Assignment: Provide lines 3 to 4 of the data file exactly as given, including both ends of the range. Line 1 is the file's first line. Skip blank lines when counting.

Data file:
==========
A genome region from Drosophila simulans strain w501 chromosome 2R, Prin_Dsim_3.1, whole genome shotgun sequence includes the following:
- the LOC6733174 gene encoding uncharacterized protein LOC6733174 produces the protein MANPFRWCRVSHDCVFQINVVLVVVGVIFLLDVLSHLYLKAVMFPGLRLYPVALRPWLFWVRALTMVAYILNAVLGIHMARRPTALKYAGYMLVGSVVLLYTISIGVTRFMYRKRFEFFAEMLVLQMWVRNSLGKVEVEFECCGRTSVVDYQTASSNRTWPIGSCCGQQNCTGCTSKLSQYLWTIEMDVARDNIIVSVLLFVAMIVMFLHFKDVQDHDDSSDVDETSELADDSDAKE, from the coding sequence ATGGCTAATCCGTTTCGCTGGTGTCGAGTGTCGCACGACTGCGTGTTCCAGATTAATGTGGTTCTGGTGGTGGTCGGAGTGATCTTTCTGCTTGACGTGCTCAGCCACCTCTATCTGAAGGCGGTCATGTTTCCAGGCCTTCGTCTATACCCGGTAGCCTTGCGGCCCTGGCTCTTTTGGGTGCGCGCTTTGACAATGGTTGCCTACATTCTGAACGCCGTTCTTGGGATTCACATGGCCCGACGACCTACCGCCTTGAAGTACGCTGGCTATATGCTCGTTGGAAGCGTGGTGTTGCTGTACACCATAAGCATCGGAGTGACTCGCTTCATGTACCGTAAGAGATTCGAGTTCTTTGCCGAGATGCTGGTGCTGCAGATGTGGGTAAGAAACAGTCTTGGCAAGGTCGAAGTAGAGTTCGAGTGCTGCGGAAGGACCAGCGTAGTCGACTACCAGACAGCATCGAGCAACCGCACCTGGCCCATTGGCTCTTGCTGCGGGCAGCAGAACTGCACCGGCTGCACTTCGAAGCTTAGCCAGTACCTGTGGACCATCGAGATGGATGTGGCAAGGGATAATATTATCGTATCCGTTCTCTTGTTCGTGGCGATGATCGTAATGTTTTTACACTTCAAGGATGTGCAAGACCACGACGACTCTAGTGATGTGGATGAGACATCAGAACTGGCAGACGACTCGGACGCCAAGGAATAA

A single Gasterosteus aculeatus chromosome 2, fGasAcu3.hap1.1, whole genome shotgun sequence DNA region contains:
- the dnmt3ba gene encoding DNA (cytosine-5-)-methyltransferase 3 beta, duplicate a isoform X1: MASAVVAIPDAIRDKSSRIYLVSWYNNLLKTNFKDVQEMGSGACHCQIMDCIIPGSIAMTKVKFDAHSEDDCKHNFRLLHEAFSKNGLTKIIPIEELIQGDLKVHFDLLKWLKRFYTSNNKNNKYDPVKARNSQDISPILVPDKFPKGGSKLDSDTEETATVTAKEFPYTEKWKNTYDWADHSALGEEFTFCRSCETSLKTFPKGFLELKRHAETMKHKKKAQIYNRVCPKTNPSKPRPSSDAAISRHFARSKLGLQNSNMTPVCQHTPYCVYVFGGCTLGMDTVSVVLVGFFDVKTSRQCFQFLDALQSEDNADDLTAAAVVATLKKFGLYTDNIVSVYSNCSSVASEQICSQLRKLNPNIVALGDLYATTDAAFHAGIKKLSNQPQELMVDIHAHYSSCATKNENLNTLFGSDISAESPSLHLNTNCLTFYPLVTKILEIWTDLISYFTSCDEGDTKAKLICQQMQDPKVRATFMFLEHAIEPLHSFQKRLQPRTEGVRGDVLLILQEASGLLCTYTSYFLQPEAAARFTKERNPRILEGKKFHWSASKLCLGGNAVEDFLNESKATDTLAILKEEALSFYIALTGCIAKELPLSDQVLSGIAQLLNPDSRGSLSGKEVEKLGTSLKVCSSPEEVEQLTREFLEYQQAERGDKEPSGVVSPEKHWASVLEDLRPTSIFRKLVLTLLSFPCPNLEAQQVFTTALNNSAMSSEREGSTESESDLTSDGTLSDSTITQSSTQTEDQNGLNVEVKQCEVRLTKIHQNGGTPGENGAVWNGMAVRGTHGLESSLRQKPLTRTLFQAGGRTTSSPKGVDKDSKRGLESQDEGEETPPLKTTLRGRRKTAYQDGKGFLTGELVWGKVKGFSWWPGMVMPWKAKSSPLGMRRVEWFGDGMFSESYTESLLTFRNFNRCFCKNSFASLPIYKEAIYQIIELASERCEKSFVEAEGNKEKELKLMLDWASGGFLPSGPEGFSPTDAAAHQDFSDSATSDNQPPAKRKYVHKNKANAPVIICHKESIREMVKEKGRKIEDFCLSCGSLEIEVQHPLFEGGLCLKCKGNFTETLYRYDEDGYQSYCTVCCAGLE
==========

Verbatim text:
A single Gasterosteus aculeatus chromosome 2, fGasAcu3.hap1.1, whole genome shotgun sequence DNA region contains:
- the dnmt3ba gene encoding DNA (cytosine-5-)-methyltransferase 3 beta, duplicate a isoform X1: MASAVVAIPDAIRDKSSRIYLVSWYNNLLKTNFKDVQEMGSGACHCQIMDCIIPGSIAMTKVKFDAHSEDDCKHNFRLLHEAFSKNGLTKIIPIEELIQGDLKVHFDLLKWLKRFYTSNNKNNKYDPVKARNSQDISPILVPDKFPKGGSKLDSDTEETATVTAKEFPYTEKWKNTYDWADHSALGEEFTFCRSCETSLKTFPKGFLELKRHAETMKHKKKAQIYNRVCPKTNPSKPRPSSDAAISRHFARSKLGLQNSNMTPVCQHTPYCVYVFGGCTLGMDTVSVVLVGFFDVKTSRQCFQFLDALQSEDNADDLTAAAVVATLKKFGLYTDNIVSVYSNCSSVASEQICSQLRKLNPNIVALGDLYATTDAAFHAGIKKLSNQPQELMVDIHAHYSSCATKNENLNTLFGSDISAESPSLHLNTNCLTFYPLVTKILEIWTDLISYFTSCDEGDTKAKLICQQMQDPKVRATFMFLEHAIEPLHSFQKRLQPRTEGVRGDVLLILQEASGLLCTYTSYFLQPEAAARFTKERNPRILEGKKFHWSASKLCLGGNAVEDFLNESKATDTLAILKEEALSFYIALTGCIAKELPLSDQVLSGIAQLLNPDSRGSLSGKEVEKLGTSLKVCSSPEEVEQLTREFLEYQQAERGDKEPSGVVSPEKHWASVLEDLRPTSIFRKLVLTLLSFPCPNLEAQQVFTTALNNSAMSSEREGSTESESDLTSDGTLSDSTITQSSTQTEDQNGLNVEVKQCEVRLTKIHQNGGTPGENGAVWNGMAVRGTHGLESSLRQKPLTRTLFQAGGRTTSSPKGVDKDSKRGLESQDEGEETPPLKTTLRGRRKTAYQDGKGFLTGELVWGKVKGFSWWPGMVMPWKAKSSPLGMRRVEWFGDGMFSESYTESLLTFRNFNRCFCKNSFASLPIYKEAIYQIIELASERCEKSFVEAEGNKEKELKLMLDWASGGFLPSGPEGFSPTDAAAHQDFSDSATSDNQPPAKRKYVHKNKANAPVIICHKESIREMVKEKGRKIEDFCLSCGSLEIEVQHPLFEGGLCLKCKGNFTETLYRYDEDGYQSYCTVCCAGLE